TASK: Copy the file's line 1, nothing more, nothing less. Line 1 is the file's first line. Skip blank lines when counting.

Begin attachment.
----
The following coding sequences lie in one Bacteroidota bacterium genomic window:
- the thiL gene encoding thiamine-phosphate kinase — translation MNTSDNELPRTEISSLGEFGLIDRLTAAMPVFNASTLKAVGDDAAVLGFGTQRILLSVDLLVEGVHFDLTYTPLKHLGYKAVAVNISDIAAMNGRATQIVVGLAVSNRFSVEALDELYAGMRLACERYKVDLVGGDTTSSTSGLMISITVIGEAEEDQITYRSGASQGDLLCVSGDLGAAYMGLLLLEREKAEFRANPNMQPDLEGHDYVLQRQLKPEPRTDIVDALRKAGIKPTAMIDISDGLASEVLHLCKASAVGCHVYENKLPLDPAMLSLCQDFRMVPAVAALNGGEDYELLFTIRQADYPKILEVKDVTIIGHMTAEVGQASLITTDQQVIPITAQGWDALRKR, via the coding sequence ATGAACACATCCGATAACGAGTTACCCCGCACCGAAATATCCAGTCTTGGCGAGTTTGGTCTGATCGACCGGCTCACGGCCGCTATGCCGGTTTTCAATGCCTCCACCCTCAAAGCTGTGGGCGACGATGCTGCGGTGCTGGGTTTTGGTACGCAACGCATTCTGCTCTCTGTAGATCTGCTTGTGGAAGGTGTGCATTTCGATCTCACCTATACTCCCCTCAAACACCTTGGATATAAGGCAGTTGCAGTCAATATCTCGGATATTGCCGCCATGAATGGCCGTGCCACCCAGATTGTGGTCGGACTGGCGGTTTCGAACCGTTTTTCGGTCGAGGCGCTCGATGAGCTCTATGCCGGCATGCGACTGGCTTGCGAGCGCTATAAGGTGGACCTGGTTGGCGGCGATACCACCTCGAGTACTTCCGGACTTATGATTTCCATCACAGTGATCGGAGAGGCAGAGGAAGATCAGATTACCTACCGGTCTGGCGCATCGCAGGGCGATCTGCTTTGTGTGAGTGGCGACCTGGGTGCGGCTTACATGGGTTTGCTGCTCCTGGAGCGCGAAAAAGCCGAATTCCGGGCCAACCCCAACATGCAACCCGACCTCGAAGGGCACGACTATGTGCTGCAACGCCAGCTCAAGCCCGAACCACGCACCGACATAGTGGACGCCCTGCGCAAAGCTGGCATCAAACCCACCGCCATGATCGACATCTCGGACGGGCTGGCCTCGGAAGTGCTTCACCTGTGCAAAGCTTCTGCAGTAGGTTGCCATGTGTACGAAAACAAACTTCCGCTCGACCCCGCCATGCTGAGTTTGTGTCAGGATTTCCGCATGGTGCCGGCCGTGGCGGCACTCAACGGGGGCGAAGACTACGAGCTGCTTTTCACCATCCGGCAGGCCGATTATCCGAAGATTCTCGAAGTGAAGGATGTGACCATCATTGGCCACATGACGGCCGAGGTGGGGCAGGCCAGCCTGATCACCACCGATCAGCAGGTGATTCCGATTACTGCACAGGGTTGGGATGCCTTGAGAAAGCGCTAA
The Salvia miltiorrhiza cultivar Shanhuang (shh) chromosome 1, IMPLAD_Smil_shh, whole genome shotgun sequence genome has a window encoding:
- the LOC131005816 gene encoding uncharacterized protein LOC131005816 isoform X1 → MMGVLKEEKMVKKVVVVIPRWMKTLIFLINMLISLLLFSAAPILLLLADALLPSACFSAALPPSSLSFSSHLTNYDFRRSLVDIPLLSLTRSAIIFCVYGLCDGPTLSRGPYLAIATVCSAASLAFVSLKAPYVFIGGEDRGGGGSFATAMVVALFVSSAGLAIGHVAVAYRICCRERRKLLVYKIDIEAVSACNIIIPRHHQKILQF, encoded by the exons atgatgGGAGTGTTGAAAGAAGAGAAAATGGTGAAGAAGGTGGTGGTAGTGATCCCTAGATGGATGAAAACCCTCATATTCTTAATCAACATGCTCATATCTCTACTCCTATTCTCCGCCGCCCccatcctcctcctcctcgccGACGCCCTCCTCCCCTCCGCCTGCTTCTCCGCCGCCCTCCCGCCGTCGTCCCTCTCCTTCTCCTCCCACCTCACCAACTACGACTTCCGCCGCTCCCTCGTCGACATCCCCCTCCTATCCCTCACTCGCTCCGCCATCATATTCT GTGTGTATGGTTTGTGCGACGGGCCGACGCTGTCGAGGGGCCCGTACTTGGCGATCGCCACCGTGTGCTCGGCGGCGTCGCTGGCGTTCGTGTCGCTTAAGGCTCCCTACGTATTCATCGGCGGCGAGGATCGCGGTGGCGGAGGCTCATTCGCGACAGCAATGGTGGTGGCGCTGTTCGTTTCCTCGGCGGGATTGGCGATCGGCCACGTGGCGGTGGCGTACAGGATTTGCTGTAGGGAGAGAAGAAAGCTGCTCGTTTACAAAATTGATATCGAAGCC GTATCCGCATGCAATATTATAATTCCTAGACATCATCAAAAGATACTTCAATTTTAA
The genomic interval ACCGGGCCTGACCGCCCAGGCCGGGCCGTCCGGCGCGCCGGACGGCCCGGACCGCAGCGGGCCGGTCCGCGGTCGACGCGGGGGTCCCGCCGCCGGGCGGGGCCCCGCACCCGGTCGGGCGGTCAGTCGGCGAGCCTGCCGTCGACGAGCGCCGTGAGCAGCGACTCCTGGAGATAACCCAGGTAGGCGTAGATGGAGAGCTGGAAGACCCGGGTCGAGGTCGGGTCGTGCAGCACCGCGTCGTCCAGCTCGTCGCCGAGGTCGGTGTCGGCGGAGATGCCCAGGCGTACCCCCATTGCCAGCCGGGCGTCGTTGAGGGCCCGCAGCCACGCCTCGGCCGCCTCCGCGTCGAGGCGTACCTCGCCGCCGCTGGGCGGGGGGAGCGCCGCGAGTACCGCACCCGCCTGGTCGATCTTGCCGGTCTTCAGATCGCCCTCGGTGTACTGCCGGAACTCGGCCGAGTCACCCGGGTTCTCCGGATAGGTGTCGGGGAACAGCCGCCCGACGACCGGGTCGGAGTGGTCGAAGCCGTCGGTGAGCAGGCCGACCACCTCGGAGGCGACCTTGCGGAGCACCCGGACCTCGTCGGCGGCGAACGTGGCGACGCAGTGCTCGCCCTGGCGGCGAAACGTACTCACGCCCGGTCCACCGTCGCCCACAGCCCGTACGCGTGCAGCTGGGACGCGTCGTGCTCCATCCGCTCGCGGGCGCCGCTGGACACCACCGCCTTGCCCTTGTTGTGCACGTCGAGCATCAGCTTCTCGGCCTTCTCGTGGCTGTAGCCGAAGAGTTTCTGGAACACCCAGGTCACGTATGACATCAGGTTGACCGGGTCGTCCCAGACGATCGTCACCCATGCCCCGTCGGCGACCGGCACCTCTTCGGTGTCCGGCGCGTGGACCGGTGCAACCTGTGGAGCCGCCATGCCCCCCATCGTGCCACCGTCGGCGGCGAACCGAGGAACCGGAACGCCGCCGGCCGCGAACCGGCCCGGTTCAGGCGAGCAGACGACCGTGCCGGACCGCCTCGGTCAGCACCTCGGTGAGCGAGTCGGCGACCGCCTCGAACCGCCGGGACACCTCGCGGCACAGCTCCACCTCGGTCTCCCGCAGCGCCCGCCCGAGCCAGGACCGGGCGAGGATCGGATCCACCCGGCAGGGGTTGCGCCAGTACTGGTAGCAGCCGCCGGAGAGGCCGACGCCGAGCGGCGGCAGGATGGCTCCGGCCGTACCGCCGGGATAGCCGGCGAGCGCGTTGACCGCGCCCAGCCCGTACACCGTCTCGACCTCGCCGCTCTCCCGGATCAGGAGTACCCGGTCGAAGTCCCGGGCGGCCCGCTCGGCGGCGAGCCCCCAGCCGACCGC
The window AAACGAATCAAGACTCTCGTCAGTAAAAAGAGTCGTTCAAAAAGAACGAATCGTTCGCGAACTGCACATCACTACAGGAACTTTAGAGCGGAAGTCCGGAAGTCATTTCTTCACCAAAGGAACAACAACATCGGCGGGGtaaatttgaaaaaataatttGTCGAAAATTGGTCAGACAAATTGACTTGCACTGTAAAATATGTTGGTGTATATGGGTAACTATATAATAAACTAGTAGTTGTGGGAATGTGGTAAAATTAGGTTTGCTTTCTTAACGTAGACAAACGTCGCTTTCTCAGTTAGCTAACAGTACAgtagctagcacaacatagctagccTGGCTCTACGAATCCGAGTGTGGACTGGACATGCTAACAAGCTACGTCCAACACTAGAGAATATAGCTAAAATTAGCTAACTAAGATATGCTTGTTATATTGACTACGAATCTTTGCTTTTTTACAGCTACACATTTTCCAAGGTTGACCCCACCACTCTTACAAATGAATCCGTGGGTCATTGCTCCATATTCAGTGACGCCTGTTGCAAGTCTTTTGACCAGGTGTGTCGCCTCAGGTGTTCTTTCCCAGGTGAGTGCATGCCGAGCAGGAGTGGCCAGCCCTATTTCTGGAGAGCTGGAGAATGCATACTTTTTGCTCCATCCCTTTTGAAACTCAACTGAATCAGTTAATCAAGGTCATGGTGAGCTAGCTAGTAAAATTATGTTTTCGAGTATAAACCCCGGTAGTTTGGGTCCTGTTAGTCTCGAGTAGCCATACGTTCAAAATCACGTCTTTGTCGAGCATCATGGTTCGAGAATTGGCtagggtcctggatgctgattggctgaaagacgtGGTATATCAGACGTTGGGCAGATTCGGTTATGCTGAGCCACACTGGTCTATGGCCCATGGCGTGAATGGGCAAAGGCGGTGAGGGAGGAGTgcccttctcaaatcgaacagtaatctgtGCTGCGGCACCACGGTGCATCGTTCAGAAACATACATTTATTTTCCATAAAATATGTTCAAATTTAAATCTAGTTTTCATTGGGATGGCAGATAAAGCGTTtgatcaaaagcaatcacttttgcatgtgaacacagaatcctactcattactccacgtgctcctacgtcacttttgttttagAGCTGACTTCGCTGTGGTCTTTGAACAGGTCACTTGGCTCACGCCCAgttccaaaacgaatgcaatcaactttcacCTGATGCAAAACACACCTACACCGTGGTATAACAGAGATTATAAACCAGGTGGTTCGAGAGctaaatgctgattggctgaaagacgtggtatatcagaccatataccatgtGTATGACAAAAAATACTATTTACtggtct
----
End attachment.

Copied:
The following coding sequences lie in one Bacteroidota bacterium genomic window: